Cooper River Bridge Run has become one of my favorite races, and I can’t say enough good things about it. This is the second year my sister Lesley and I traveled to Charleston to celebrate our “Sister Day”–a totally awesome excuse to be together and run some. We left Friday, later than I would’ve liked, but with plenty of time to get to the expo, grab dinner, and get some rest.
The race is the 3rd largest 10k in the country, and is logistically complicated–35,000 runners going point to point over a huge bridge. They made some major changes this year to avoid a similar scenario to last year’s debacle that included the race going off an hour late. (note: i still enjoyed myself thoroughly last year, despite the delay). This year they changed the expo to a roomier convention center in North Charleston, which was nice–it felt a little less frenetic, and was easier to navigate. The other big change was that they had three locations in different parts of the area for shuttle departure to the race, as opposed to one, in downtown Charleston, as they had done prior.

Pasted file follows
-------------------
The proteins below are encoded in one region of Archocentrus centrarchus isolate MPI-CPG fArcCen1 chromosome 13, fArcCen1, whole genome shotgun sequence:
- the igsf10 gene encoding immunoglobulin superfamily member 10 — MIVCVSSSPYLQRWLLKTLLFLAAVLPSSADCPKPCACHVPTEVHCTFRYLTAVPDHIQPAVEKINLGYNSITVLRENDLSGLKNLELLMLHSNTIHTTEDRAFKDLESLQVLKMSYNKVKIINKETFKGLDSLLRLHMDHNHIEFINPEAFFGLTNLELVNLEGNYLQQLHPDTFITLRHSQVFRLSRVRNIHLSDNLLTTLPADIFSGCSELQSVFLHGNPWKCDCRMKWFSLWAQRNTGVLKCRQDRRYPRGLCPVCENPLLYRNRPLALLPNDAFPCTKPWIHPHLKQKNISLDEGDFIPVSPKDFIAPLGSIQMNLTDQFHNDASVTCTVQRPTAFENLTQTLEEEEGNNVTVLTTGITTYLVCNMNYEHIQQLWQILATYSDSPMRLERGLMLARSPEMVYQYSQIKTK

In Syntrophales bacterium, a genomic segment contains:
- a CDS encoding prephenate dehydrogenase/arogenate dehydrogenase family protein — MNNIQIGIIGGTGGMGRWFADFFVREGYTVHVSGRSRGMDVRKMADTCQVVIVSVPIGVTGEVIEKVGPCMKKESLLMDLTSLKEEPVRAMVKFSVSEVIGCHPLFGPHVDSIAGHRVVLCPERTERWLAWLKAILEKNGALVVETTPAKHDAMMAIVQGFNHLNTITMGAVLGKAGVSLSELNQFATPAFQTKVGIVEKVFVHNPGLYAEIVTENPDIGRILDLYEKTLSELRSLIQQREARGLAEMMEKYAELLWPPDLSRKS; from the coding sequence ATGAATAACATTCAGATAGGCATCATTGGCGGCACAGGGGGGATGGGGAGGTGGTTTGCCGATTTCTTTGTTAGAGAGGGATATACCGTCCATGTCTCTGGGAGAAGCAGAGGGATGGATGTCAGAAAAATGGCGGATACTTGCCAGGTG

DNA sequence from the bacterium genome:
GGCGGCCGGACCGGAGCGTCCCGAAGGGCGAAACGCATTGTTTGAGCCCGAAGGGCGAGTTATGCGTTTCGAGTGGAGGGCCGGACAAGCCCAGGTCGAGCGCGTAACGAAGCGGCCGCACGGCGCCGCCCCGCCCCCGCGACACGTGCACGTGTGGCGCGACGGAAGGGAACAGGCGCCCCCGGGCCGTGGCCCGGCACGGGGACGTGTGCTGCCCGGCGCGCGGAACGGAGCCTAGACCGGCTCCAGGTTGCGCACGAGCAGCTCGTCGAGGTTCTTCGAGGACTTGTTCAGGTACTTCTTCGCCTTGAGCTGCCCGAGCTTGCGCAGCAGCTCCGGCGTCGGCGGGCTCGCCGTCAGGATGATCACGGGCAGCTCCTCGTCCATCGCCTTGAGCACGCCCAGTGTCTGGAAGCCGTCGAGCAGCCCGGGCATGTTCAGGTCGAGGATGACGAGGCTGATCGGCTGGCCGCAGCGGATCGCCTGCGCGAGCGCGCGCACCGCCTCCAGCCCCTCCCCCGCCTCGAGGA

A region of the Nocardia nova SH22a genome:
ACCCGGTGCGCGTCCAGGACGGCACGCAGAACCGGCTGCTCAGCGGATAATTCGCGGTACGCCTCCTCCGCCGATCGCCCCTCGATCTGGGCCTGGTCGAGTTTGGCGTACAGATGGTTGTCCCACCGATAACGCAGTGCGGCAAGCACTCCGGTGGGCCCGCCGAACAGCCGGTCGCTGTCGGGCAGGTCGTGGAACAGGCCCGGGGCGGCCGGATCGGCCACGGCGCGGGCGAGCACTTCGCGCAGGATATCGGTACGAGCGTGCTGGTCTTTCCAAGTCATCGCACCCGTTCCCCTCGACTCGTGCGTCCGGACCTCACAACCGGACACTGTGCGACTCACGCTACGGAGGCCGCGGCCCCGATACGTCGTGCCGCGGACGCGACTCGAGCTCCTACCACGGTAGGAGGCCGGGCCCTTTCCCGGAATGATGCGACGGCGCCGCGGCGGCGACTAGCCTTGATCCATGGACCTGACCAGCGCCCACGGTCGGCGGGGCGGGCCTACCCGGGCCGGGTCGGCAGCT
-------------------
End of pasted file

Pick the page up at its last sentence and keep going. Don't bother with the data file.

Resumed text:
The shuttle changes didn’t really affect us, since we stay downtown, right at the finish line, and take the ferry across the Cooper River. I love it; such a nice way to start a race day. No real line to stand in, there’s coffee on the boat, and if you time it right, you can see the sun rise, silhouetting the bridge. You still have to hop a bus to the start line, but it’s all just people who got off the boat with you, so no big deal.
We did get to the boat earlier this year, which made the start experience a lot less rushed. We were dropped off the bus the end of all corrals, at about 7:20, which gave us plenty of time to walk allllll the way to corral A to use the portapotty. We were in corrals C&D, but this area has the least crowded portapotty area, but don’t go telling everybody and crowding it up for me next year, ok?